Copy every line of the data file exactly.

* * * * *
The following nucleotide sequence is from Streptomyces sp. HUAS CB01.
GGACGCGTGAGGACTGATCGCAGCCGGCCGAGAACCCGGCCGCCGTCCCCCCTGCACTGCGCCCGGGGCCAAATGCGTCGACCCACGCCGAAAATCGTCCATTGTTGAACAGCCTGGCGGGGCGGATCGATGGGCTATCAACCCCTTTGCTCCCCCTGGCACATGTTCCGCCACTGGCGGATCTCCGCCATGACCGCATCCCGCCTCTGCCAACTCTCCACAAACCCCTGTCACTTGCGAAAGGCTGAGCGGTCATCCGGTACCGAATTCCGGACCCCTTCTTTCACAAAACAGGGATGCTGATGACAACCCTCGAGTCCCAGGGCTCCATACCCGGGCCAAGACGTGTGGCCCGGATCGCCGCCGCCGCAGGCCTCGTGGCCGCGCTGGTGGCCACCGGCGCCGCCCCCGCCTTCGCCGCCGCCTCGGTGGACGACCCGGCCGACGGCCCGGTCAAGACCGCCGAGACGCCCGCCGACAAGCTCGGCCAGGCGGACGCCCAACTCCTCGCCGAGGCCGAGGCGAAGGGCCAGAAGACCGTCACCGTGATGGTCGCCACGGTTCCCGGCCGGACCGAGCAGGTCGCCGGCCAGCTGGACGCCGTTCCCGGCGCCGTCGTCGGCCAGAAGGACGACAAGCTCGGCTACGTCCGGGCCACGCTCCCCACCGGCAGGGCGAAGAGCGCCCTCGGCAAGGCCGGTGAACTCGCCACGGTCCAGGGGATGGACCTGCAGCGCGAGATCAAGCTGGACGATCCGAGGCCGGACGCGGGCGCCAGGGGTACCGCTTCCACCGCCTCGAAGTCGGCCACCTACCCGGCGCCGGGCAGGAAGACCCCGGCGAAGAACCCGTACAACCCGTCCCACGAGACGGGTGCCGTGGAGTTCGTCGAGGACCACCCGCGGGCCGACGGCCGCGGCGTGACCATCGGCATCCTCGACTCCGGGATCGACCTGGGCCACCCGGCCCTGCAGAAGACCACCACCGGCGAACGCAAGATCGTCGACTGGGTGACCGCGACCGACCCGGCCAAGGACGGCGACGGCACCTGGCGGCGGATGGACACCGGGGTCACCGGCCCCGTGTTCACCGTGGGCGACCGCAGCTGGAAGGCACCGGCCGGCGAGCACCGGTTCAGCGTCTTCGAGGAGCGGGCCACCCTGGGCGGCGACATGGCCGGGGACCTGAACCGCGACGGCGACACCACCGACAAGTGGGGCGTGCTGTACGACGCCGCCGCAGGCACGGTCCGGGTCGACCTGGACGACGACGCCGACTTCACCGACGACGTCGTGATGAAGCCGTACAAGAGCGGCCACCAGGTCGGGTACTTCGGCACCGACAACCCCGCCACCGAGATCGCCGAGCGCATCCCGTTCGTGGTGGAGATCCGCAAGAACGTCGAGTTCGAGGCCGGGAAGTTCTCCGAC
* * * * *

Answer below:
The following nucleotide sequence is from Streptomyces sp. HUAS CB01.
GGACGCGTGAGGACTGATCGCAGCCGGCCGAGAACCCGGCCGCCGTCCCCCCTGCACTGCGCCCGGGGCCAAATGCGTCGACCCACGCCGAAAATCGTCCATTGTTGAACAGCCTGGCGGGGCGGATCGATGGGCTATCAACCCCTTTGCTCCCCCTGGCACATGTTCCGCCACTGGCGGATCTCCGCCATGACCGCATCCCGCCTCTGCCAACTCTCCACAAACCCCTGTCACTTGCGAAAGGCTGAGCGGTCATCCGGTACCGAATTCCGGACCCCTTCTTTCACAAAACAGGGATGCTGATGACAACCCTCGAGTCCCAGGGCTCCATACCCGGGCCAAGACGTGTGGCCCGGATCGCCGCCGCCGCAGGCCTCGTGGCCGCGCTGGTGGCCACCGGCGCCGCCCCCGCCTTCGCCGCCGCCTCGGTGGACGACCCGGCCGACGGCCCGGTCAAGACCGCCGAGACGCCCGCCGACAAGCTCGGCCAGGCGGACGCCCAACTCCTCGCCGAGGCCGAGGCGAAGGGCCAGAAGACCGTCACCGTGATGGTCGCCACGGTTCCCGGCCGGACCGAGCAGGTCGCCGGCCAGCTGGACGCCGTTCCCGGCGCCGTCGTCGGCCAGAAGGACGACAAGCTCGGCTACGTCCGGGCCACGCTCCCCACCGGCAGGGCGAAGAGCGCCCTCGGCAAGGCCGGTGAACTCGCCACGGTCCAGGGGATGGACCTGCAGCGCGAGATCAAGCTGGACGATCCGAGGCCGGACGCGGGCGCCAGGGGTACCGCTTCCACCGCCTCGAAGTCGGCCACCTACCCGGCGCCGGGCAGGAAGACCCCGGCGAAGAACCCGTACAACCCGTCCCACGAGACGGGTGCCGTGGAGTTCGTCGAGGACCACCCGCGGGCCGACGGCCGCGGCGTGACCATCGGCATCCTCGACTCCGGGATCGACCTGGGCCACCCGGCCCTGCAGAAGACCACCACCGGCGAACGCAAGATCGTCGACTGGGTGACCGCGACCGACCCGGCCAAGGACGGCGACGGCACCTGGCGGCGGATGGACACCGGGGTCACCGGCCCCGTGTTCACCGTGGGCGACCGCAGCTGGAAGGCACCGGCCGGCGAGCACCGGTTCAGCGTCTTCGAGGAGCGGGCCACCCTGGGCGGCGACATGGCCGGGGACCTGAACCGCGACGGCGACACCACCGACAAGTGGGGCGTGCTGTACGACGCCGCCGCAGGCACGGTCCGGGTCGACCTGGACGACGACGCCGACTTCACCGACGACGTCGTGATGAAGCCGTACAAGAGCGGCCACCAGGTCGGGTACTTCGGCACCGACAACCCCGCCACCGAGATCGCCGAGCGCATCCCGTTCGTGGTGGAGATCCGCAAGAACGTCGAGTTCGAGGCCGGGAAGTTCTCCGAC